• 12. No Balancing or Public Interest Override for Business Information
      • If information qualifies as trade secret or confidential commercial information, it must be withheld (through interaction of Trade Secret Act’s confidentiality requirement)
      • FOIA has no balancing of benefits to public from disclosure; no matter how great, benefits do not override nondisclosure requirement
      • Chile’s proposed law allows withholding only if the “risk of danger outweighs the public interest promoting…disclosure”
    • 13. “ Reverse-FOIA” Action
      • Suit may be brought by submitter against agency to prevent disclosure under FOIA
      • Suit under Administrative Procedure Act, not FOIA (therefore burden of proof is on the submitter to justify nondisclosure)
      • Court may enjoin agency from disclosing trade secret or confidential commercial information
    • 14. When Is FOIA Used by Businesses?
      • Public policy advocacy or oversight
      • Firms under investigation
      • In litigation with an agency (or private litigation)
      • For commercial (competitive) advantage
      • Contracting with the government
      • Rulemakings affecting business
      • Government benefits, plans, activities
    • 15. Business-Use Examples: Discovery of Agency “Secret Law”
      • Internal Revenue Service memoranda reflecting agency’s positions to guide personnel
      • National Labor Relations Board general counsel memoranda reflecting decisions not to file complaints
      • Monetary policy directives by Federal Reserve Board
      • Antitrust Division and other government guidance manuals for staff
    • 16. Business-Use Examples: Responding to Regulation or Enforcement Activities
      • Medical and pharmacological reviews prepared in the course of agency review of new drug applications
      • Scientific studies on potential dangers of gasoline additive
      • Memoranda reflecting reasons why Federal Trade Commission (FTC) supported staff request for subpoena
      • Files of closed customs and antitrust investigations
    • 17. Business-Use Examples: Litigation with Agency or with Third-Party
      • Use in whistleblower case to obtain company Food & Drug Administration (FDA) filings
      • Use in case by Indian tribes against energy companies alleging fraud
      • Use by government contractor to obtain investigative report of accident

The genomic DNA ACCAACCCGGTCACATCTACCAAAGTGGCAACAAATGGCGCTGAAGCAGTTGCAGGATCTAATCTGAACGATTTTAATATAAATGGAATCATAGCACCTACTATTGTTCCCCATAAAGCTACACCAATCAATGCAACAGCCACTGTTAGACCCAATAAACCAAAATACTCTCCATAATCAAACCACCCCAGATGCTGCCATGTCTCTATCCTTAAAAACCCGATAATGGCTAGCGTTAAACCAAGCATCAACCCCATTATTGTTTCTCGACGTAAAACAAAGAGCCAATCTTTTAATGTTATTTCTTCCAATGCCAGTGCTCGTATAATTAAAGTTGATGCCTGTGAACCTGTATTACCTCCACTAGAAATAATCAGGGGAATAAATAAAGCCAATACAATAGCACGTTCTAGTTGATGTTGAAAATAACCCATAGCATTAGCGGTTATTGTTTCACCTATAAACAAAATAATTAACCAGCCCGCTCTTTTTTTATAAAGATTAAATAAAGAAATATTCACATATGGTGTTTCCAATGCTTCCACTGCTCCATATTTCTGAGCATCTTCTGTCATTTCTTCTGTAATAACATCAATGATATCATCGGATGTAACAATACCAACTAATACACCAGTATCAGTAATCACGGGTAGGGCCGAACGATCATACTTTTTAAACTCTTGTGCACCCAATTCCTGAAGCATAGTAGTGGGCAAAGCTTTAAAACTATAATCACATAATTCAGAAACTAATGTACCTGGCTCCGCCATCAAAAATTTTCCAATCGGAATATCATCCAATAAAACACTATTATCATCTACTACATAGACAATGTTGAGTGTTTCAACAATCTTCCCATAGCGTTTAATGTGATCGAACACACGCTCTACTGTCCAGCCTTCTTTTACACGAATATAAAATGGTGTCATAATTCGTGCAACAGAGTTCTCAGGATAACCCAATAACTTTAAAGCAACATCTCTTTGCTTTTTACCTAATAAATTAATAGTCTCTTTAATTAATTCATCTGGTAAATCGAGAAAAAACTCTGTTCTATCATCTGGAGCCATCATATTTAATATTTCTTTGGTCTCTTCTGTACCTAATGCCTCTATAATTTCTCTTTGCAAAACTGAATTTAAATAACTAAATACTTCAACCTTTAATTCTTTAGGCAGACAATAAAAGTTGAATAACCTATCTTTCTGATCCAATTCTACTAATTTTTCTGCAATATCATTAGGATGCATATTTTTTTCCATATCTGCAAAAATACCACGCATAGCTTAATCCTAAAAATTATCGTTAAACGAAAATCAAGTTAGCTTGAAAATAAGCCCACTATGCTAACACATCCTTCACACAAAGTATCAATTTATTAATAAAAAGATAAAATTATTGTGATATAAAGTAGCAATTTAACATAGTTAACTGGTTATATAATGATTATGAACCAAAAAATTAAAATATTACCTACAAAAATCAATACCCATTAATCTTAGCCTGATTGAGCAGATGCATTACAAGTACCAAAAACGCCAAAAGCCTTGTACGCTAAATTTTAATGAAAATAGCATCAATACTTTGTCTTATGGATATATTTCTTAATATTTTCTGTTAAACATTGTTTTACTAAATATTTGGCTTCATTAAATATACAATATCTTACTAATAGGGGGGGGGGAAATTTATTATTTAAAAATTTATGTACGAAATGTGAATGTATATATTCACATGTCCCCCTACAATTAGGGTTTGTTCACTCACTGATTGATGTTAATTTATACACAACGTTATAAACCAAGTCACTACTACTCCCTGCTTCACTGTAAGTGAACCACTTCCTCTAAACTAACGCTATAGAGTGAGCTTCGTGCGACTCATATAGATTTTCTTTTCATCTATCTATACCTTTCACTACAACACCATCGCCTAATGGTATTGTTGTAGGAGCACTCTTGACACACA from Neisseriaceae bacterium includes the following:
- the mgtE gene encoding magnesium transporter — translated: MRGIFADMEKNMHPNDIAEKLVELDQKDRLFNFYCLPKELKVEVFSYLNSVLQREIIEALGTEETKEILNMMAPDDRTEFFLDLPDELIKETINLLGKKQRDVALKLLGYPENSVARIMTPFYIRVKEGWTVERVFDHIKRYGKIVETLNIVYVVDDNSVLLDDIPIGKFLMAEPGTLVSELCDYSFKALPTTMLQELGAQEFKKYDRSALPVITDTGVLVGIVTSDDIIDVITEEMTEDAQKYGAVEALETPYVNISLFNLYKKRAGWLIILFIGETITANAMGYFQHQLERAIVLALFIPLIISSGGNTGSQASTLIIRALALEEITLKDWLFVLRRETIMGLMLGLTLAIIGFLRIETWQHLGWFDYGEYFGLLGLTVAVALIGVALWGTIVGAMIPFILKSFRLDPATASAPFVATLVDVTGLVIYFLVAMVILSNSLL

• 18. Business-Use Examples: Obtaining Information about Competitors
      • Reports filed by competing contractors disclosing numbers of employees and types of positions
      • Prices and terms contained in government contracts
      • Internal efficiency studies
      • Securities & Exchange Commission (SEC) and FTC investigative files
      • FDA, Agriculture Department, and Product Safety Commission records on products
    • 19. Attitude of Businesses Has Changed
      • For much of first two decades under FOIA, businesses were hostile toward the law
        • No required notice or consultation (until 1987)
        • Example of mistaken release by Environmental Protection Agency (EPA) of Monsanto’s valuable pesticide formula (1982)
        • No distinction between information voluntarily submitted and required to be submitted (until 1992)
        • Right to challenge disclosure in court not recognized (until 1979)
    • 20. Businesses Now See Value in FOIA
      • Businesses and their representatives are now the # 1 users of FOIA
      • Agencies afford reasonably predictable protection for trade secrets and confidential information
      • Agencies listen to business arguments for nondisclosure
      • Businesses in 2007 supported congressional amendments to strengthen disclosure under FOIA
    • 21. Also: Government-Required Disclosure by Companies and Individuals
      • Many U.S. laws require persons and companies to disclose information to the public
      • Information disclosure used to combat business corruption or as regulatory tool; examples include—
        • SEC (corporate information), FDA (food and drug research), EPA (pollutants)
        • Ethics in Government Act (financial disclosure)
    • 22.
      • QUESTIONS?
      • Thomas M. Susman
      • Ropes & Gray LLP
      • 700 Twelfth Street, NW
      • Suite 900
      • Washington, DC 20005
      • 011-202-508-4620
      • [email_address]
      • 7275355_3

    ×